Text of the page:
enzymes that metabolize DPH) could result in an accumulation of the DPH teratogen. The frequencies of CYP2C9 and CYP2C19 poor metabolizing polymorphisms range between 10% and 25% of individuals in different populations—very similar to the percent of women taking DHP who have children with the fetal hydantoin syndrome.

  • Aldehyde dehydrogenase 2, alcohol dehydrogenase 2, and the susceptibility to fetal alcohol syndrome: In the metabolism of ethyl alcohol, alcohol dehydrogenase (ADH) catalyzes the conversion of alcohol to acetaldyhyde, and acetylaldehyde dehydrogenase (ALDH) oxidizes the conversion of this product to acetic acid. Alcohol and acetaldehyde, but not acetic acid, are thought to have the potential for deleterious effects. Humans possess at least seven ADH genes and 13 ALDH genes. Crabb (1990) pointed out that the single base mutation in ALDH2 (the mitochondrial as opposed to the cytosolic ALDH), which is responsible for acute alcohol-flushing reaction and alcohol intolerance mostly in Asians, is the best-characterized genetic factor influencing alcohol drinking behavior (lower activity correlating with intolerance). He raised the possibility that polymorphisms in the several alcohol dehydrogenase genes might be related to risk of fetal alcohol syndrome (FAS). A genetic influence in fetal alcohol syndrome is suggested by twin studies: Streissguth and Dehaene (1993) established that the rate of concordance for the diagnosis of fetal alcohol syndrome was 5 out of 5 for monozygotic and 7 out of 11 for dizygotic twins. In two dizygotic pairs, one twin had FAS, and the other had fetal alcohol effects (FAE). In two other dizygotic pairs, one twin had no evident abnormality, and the other had FAE. Intelligence Quotient scores were most similar within pairs of monozygotic twins and least similar within pairs of dizygotic twins discordant for diagnosis. Johnson et al. (1996) documented the central nervous system (CNS) anomalies of FAS by magnetic resonance imaging. CNS and craniofacial abnormalities were predominantly symmetric and central or midline. The authors stated that the association emphasized the concept of the midline as a special developmental field. The CNS is vulnerable to adverse factors during embryogenesis and fetal growth and development.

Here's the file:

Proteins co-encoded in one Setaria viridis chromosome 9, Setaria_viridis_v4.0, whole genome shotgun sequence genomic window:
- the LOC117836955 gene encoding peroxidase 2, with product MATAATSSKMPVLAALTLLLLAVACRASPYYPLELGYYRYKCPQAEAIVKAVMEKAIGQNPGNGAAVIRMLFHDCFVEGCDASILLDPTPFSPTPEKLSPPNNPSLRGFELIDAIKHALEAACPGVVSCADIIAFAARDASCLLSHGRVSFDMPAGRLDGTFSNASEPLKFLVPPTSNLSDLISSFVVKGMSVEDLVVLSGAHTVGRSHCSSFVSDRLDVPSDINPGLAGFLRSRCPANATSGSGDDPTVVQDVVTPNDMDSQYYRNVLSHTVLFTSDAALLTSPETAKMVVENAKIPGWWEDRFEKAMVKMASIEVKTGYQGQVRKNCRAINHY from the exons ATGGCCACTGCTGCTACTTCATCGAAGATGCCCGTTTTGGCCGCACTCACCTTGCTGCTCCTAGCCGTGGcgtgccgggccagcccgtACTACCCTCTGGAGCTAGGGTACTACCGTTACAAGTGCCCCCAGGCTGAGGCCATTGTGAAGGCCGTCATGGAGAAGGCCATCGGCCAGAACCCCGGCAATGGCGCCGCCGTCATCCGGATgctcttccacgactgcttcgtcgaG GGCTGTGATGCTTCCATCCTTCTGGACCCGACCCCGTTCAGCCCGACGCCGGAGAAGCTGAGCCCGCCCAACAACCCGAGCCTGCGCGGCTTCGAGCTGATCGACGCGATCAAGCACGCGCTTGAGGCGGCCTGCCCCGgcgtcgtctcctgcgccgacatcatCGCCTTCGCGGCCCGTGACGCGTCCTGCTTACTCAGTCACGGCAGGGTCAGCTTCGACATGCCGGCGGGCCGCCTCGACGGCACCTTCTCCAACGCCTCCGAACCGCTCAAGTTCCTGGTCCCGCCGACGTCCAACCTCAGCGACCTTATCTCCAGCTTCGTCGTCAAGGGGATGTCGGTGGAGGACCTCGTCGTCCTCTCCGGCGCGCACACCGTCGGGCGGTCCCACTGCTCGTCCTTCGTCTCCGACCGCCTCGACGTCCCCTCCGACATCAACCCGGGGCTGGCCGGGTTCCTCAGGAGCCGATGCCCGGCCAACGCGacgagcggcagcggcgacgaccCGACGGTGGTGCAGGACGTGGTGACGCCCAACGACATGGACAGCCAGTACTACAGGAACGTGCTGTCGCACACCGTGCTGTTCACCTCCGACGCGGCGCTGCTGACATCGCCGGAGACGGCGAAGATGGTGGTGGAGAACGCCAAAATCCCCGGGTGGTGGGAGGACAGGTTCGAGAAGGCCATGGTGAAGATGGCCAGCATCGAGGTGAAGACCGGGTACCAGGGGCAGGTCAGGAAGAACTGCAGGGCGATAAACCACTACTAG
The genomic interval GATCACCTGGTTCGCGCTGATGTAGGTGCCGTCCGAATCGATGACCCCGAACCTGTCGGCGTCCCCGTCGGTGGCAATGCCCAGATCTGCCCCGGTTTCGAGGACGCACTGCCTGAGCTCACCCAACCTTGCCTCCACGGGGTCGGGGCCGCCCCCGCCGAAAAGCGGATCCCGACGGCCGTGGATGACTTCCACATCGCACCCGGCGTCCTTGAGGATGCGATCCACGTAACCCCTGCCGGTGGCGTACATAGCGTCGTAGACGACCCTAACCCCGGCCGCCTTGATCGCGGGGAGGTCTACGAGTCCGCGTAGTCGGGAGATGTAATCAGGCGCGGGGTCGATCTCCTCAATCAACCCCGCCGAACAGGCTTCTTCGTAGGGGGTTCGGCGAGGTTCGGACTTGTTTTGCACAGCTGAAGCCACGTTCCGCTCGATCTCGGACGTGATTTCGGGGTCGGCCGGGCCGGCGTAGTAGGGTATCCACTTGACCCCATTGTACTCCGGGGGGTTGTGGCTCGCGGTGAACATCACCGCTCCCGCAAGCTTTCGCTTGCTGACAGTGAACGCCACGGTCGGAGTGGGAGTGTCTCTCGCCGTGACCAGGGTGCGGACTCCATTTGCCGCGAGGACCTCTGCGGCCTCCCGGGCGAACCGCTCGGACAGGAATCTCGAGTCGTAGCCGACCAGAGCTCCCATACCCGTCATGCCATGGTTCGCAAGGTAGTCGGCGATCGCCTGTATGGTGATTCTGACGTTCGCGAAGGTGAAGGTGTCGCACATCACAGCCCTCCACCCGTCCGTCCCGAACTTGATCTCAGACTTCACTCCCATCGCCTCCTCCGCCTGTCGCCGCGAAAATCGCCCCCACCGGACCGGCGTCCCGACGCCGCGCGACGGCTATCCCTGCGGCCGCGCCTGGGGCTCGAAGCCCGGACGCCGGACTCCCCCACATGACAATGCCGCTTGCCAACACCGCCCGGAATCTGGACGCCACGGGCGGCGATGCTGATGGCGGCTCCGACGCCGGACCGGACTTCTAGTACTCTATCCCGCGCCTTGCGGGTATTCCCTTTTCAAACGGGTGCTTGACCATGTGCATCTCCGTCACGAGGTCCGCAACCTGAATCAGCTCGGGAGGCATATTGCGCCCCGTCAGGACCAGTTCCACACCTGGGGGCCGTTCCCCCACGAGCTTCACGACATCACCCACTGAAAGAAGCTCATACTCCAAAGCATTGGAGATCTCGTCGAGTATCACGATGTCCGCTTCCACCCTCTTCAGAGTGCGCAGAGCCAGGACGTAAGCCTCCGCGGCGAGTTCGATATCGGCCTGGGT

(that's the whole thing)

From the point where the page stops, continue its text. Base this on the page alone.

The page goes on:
As those four examples indicate, further investigation of gene-environment interactions using the tools of molecular epidemiology is likely to yield important new information on multifactorial causes of developmental defects. Two of the above-cited examples concern polymorphisms of genes encoding enzymes involved in the metabolism of an agent, namely, phenytoin or alcohol, and two of the examples concern polymorphisms of genes encoding protein intermediates of signal transduction pathways and genetic regulatory circuits (TGFα or MSX1), which are components of developmental processes.

The examination of gene-environment interactions is particularly advanced for disease conditions related to the DMEs, and this area of study is called ecogenetics or pharmacogenetics. There are phase I and phase II metabolizing

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